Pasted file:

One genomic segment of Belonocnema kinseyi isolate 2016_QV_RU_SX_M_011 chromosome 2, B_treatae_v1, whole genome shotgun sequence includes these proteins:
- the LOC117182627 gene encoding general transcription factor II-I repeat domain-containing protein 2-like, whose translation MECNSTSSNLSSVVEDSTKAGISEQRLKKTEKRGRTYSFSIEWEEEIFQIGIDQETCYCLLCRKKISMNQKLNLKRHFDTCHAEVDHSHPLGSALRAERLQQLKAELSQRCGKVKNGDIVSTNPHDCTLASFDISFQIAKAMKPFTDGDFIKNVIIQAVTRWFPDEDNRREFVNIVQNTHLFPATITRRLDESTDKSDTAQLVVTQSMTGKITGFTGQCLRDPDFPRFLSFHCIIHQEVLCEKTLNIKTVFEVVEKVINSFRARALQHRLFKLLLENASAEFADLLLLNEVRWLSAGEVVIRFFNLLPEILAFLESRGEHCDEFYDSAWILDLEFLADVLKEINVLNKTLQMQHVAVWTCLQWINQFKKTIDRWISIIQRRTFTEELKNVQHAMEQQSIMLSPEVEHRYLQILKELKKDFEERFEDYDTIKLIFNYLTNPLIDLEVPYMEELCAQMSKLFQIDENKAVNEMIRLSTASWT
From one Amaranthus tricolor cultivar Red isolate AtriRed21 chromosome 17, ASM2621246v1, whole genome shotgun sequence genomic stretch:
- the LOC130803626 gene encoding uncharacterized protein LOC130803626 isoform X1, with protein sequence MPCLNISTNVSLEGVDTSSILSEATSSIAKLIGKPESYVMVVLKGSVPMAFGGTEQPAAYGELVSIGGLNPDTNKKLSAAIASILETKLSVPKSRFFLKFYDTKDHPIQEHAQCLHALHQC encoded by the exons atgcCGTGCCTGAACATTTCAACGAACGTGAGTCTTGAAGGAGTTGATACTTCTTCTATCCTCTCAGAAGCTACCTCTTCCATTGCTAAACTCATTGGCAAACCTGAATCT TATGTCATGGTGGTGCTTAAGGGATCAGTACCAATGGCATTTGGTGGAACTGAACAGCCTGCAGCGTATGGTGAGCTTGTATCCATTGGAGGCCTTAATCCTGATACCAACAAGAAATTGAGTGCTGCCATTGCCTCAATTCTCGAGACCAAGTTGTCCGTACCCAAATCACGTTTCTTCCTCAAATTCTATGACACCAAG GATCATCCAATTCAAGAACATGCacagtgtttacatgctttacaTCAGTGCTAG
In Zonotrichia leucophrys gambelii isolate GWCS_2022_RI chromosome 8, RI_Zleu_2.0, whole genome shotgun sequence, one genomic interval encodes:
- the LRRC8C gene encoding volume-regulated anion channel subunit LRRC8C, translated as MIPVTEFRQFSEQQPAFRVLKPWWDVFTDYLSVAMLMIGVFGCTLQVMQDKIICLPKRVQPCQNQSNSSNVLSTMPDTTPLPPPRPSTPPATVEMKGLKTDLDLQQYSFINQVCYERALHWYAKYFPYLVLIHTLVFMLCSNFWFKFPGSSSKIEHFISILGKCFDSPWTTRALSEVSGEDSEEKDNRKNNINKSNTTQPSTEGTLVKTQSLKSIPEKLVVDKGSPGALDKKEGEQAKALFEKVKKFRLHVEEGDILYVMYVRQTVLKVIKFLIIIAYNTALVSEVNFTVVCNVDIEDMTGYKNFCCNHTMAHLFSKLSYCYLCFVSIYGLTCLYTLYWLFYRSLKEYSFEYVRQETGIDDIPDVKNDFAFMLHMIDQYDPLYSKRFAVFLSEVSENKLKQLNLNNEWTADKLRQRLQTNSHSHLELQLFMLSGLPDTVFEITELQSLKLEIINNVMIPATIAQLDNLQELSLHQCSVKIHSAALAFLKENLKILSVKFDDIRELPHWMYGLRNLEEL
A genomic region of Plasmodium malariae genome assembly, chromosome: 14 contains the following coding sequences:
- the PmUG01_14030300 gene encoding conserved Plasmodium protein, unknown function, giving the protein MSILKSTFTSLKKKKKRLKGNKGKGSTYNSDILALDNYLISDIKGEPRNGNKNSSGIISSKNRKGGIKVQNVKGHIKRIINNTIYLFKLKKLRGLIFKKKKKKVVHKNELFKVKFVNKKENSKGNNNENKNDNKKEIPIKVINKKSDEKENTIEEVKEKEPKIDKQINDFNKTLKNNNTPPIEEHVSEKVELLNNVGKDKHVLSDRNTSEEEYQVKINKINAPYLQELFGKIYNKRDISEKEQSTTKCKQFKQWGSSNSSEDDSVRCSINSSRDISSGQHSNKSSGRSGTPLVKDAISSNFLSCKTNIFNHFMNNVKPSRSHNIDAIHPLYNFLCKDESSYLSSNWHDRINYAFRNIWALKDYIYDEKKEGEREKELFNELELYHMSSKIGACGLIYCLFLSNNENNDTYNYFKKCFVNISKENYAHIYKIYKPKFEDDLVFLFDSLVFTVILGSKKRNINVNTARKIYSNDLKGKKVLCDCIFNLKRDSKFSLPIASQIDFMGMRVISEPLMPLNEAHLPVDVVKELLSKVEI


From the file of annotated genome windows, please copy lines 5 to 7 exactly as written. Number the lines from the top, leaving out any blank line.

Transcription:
In Zonotrichia leucophrys gambelii isolate GWCS_2022_RI chromosome 8, RI_Zleu_2.0, whole genome shotgun sequence, one genomic interval encodes:
- the LRRC8C gene encoding volume-regulated anion channel subunit LRRC8C, translated as MIPVTEFRQFSEQQPAFRVLKPWWDVFTDYLSVAMLMIGVFGCTLQVMQDKIICLPKRVQPCQNQSNSSNVLSTMPDTTPLPPPRPSTPPATVEMKGLKTDLDLQQYSFINQVCYERALHWYAKYFPYLVLIHTLVFMLCSNFWFKFPGSSSKIEHFISILGKCFDSPWTTRALSEVSGEDSEEKDNRKNNINKSNTTQPSTEGTLVKTQSLKSIPEKLVVDKGSPGALDKKEGEQAKALFEKVKKFRLHVEEGDILYVMYVRQTVLKVIKFLIIIAYNTALVSEVNFTVVCNVDIEDMTGYKNFCCNHTMAHLFSKLSYCYLCFVSIYGLTCLYTLYWLFYRSLKEYSFEYVRQETGIDDIPDVKNDFAFMLHMIDQYDPLYSKRFAVFLSEVSENKLKQLNLNNEWTADKLRQRLQTNSHSHLELQLFMLSGLPDTVFEITELQSLKLEIINNVMIPATIAQLDNLQELSLHQCSVKIHSAALAFLKENLKILSVKFDDIRELPHWMYGLRNLEEL
A genomic region of Plasmodium malariae genome assembly, chromosome: 14 contains the following coding sequences: